For nearly two years, I have been working on re-branding the organization I work for (read this article for more information). It's definitely not for the faint of heart. A brand is often confused with a logo, but it is much more. An organization can own its logo, but often the perception of its brand is in the eye of the beholder.
Branding is about identity and belonging: products are marked with signs and symbols of their origins, and people do the same to announce their allegiance to groups and tribes. Signs are descriptive labels, while symbols hold meaning – either positive or negative. Originally, branding was the application of a visual sign, such as a rancher’s name burned into the hide of a cow to communicate ownership, but gradually it also became a potent symbol of quality and reputation, depending on the owner.
A successful brand captures the essence of a product, person or organization. It communicates information at the speed of light, conveying images, emotions, sounds, pushing us to react. If I say "Coca-Cola," what's the first thing that pops into your head? Is it the red and white logo, or a jingle, or the way you felt when you drank an ice-cold soda on a beach last year? Does this make you more likely to feel like drinking a Coke right now? Organizations believe that their branding can set them apart from the competition and sell more product, so they invest heavily in creating a brand that will make you want to buy their offerings.
Consider the evolution of Apple's branding:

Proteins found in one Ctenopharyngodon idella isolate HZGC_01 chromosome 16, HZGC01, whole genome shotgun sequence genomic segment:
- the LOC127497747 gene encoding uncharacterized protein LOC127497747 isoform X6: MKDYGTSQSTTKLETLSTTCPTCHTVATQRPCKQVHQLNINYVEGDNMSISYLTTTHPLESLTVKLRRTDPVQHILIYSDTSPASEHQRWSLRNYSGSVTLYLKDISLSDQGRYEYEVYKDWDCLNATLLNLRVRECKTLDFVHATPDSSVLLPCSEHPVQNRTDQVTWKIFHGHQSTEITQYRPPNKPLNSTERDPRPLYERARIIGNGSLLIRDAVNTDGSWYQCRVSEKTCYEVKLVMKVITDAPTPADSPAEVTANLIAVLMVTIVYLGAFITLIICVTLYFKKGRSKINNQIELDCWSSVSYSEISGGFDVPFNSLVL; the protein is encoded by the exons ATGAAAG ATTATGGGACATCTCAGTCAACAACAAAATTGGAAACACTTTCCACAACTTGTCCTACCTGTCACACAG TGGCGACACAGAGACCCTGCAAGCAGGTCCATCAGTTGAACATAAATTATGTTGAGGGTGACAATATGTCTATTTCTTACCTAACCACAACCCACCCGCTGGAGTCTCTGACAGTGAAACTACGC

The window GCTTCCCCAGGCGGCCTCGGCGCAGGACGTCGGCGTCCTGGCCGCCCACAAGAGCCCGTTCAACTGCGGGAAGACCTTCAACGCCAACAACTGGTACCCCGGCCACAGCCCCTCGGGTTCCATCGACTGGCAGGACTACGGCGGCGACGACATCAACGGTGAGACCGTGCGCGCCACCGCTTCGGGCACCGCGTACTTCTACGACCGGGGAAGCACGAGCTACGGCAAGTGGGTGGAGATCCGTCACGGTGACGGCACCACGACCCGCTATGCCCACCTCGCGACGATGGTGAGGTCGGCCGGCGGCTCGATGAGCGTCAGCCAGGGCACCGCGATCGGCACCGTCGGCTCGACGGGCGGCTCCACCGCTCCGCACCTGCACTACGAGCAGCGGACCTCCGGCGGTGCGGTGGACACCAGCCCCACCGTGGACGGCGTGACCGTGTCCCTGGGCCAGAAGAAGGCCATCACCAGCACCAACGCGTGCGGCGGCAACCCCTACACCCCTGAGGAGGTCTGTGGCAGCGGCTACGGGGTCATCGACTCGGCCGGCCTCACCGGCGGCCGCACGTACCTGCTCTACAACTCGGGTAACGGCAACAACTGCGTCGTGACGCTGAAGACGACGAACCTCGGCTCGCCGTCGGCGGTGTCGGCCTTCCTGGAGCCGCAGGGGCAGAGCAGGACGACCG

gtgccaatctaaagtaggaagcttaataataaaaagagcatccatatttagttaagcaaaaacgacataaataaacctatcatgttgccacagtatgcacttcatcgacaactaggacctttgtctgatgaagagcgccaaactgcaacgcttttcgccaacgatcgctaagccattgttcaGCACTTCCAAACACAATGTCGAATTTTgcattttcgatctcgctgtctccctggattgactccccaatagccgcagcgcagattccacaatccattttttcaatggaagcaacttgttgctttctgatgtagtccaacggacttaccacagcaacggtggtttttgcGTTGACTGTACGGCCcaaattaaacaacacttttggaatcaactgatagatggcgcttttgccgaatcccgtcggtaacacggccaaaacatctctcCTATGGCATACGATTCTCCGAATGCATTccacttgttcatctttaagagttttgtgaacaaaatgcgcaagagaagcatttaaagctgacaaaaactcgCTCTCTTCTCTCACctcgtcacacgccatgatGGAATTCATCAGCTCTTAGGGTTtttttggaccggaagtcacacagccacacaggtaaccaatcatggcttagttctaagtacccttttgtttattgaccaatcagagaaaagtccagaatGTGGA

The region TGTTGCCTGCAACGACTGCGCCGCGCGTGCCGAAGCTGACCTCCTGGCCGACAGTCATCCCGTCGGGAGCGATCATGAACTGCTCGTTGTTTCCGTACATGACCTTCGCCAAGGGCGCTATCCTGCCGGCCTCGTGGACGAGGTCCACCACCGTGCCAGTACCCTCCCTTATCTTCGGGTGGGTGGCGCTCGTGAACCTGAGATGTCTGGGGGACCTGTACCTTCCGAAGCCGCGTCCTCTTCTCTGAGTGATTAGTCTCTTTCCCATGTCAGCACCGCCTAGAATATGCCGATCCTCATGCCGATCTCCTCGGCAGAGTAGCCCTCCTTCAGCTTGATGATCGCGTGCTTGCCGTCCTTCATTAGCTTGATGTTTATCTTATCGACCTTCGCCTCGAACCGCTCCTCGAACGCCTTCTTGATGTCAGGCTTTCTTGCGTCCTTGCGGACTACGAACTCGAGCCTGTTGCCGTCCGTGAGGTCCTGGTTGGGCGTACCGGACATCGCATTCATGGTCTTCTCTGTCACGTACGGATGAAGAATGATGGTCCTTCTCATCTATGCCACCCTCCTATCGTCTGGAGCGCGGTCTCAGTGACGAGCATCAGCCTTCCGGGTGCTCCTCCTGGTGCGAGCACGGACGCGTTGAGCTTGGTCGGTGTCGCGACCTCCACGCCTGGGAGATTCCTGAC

Yes, the first image is Apple's actual first logo and it lasted less than a year, before the company found its essence in the simplicity of its name. While the shape has remained the same over the years, the way Apple thinks of itself has clearly changed. For the first two decades of its existence, the company saw itself as a maverick in the computing industry and this was indeed its multi-colored identity. Apple was for the rebels. As the organization and its market share entered mainstream culture, Apple came to define itself by its sense of style, which is clearly reflected in the sleek designs of its more recent logos.
Finding one's essence is where the hard work really happens. While Apple had a clear and vibrant identity, most other organizations struggle to find the inner core that makes them unique. The challenge lies in uniting internal stakeholders around key ideas and descriptions. If the team can rally around the essence you are proposing, they will embrace the brand. Remember, a brand is more than a logo, so the organization is really creating a central identity for itself. With any luck, this will involve frank discussions about work culture and values. No one person can make the decision, if the brand is going to last.
One of the most difficult lessons I learned during this most recent process was that the brand has to be a good fit for the organization. If it doesn't fit, you have to go back to the beginning and reassess all of the steps of the process. This means missed deadlines, loss of political capital, and a waste of resources. However, these are worth sacrificing if the brand does not fit. At the other end of the spectrum, after 20 months, I have learned to let go and allow the brand to stand on its own, knowing that it will continue to evolve, just like the Apple logo above. For now, it describes who we are and where we're going.